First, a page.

What where they thinking when the Gauteng department of Education promised to connect all the schools in Gauteng to the Internet within 5 years? This is a rhetorical questions about the stupidity of infrastructure projects of this nature. The government themselves are the most inefficient users of technology and with this project they were meant to install computers and Internet access for all the schools in the richest province in the country. It remind me of my time in the United Arab Emirates. These Arab people had money coming out of their ears but did not know how to use it and relied on foreign workers from South Africa, India, Pakistan, Europe, UK and America to do their thinking for them.

Anyway back to South Africa. If you think about the lack of mathematics and science teachers we have in the country, it’s certainly no surprise that Gauteng Online has been such a dismal failure. While doing research for this article most media mentions and even blog postings date back from 2005. So that means people either forgot about it in the last 2 years or have blatantly ignored this project.

The original amount set aside for this project was R500 million! Now tell wouldn’t that money could not have been better used at the schools. For example to put in telephone lines to the thousands of schools with no telephones, or better yet fix the sanitation and make sure they all have running water.

A few years ago I came across Abraham Maslow’s hierarchy of needs. He basically says that our physiological needs must be met, before we move onto safety, love, self-esteem and eventually self-actualisation. Now for kids to have Internet access is a need that most likely falls between love and self-esteem because it allows them to communicate with others, as well as express themselves by publishing websites. All I would like to say is that we should put pressure on the national Government to get its priorities in order.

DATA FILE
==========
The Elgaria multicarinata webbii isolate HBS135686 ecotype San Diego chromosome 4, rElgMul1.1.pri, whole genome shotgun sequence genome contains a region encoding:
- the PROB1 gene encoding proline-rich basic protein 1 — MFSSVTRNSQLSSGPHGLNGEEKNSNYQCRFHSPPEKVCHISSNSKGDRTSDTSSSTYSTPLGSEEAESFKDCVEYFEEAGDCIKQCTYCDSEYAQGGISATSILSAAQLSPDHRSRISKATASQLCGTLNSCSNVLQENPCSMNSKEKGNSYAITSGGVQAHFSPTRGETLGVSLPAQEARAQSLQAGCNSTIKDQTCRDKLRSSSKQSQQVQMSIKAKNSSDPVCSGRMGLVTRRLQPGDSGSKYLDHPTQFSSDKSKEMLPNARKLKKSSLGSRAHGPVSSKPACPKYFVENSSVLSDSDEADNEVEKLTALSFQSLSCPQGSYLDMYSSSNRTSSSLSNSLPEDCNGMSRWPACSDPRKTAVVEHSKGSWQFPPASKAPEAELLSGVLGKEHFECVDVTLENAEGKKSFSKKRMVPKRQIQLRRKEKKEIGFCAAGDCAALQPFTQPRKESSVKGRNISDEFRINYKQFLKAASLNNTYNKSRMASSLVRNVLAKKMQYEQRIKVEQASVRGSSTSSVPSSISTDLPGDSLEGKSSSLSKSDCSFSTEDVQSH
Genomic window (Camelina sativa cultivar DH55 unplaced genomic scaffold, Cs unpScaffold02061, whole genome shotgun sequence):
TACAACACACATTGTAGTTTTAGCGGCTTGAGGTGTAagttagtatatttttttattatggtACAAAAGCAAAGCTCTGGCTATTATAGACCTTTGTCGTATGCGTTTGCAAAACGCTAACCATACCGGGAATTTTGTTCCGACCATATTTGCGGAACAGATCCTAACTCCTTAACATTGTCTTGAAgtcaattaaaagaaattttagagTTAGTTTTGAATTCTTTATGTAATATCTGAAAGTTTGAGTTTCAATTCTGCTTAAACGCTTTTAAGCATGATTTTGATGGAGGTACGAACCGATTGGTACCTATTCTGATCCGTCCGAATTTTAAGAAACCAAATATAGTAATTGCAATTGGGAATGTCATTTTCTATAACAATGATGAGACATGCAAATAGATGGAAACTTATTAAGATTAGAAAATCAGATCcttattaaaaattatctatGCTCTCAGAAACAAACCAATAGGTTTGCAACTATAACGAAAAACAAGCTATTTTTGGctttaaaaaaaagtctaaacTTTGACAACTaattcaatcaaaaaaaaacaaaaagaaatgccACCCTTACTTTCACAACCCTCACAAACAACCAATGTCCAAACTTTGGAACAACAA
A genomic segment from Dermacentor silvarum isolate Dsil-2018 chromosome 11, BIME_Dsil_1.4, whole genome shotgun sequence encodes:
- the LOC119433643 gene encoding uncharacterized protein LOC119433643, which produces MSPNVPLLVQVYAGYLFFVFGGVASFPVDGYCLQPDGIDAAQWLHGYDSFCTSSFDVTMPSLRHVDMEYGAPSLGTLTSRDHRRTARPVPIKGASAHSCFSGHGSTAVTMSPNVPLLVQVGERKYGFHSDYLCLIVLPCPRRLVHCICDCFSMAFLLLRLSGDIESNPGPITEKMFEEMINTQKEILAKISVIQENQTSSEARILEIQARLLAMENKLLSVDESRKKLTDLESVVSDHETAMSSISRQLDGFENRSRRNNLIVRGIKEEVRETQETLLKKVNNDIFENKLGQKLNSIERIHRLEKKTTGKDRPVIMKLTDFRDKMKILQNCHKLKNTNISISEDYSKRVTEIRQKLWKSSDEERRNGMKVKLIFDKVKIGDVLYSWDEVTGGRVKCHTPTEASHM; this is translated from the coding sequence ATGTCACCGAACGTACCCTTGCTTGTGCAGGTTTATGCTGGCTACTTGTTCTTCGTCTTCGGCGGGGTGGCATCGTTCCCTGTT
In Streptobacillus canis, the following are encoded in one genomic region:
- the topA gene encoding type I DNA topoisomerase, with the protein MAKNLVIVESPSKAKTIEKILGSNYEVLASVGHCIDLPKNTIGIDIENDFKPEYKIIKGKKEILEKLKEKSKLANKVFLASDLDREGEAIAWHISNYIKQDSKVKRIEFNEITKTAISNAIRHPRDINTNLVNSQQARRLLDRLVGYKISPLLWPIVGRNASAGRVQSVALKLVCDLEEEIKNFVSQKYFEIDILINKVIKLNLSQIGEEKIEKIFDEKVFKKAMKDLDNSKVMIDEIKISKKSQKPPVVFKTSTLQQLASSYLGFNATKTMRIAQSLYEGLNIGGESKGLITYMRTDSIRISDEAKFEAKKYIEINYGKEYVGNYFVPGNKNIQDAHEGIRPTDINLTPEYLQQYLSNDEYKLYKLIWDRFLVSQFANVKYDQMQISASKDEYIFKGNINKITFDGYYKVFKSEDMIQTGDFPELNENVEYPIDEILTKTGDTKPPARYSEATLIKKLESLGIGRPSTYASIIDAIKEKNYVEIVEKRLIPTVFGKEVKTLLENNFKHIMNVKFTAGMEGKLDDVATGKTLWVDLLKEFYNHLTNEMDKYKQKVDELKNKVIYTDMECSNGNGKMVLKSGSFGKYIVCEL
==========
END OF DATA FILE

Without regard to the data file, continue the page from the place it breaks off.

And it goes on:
It’s probably safe to say that this project is costing the Gauteng Provincial Government more than R500 million with all the disappointments from the previous companies involved. It’s no surprise they have re-issued the tender once again.

 
  • Thomas Lehner

    It is no surprise that GO is a total disaster. Everybody that was involved knew from the start that this project will fail. How can we attempt to install 25 networked computers into all the schools in Gauteng when some of the schools do not have proper toilets, buildings, phone lines etc etc etc. I can almost bet you that most of the computers installed were paid by the companies that volunteered to take part in GO in the hope that they might get some of the business. Needless to say that 500 million were spent long before the project was finished and GO is another flop where tha only people making money were once agin the officials running the project. I am so glad I am leaving this country!!

     
  • Thomas harsh words indeed. I am advocating minimal participation in government these days. What I mean is I encourage and promote grass roots projects wherever I go because we simply cannot wait for government to get their act together.

     
  • Eskia Thekiso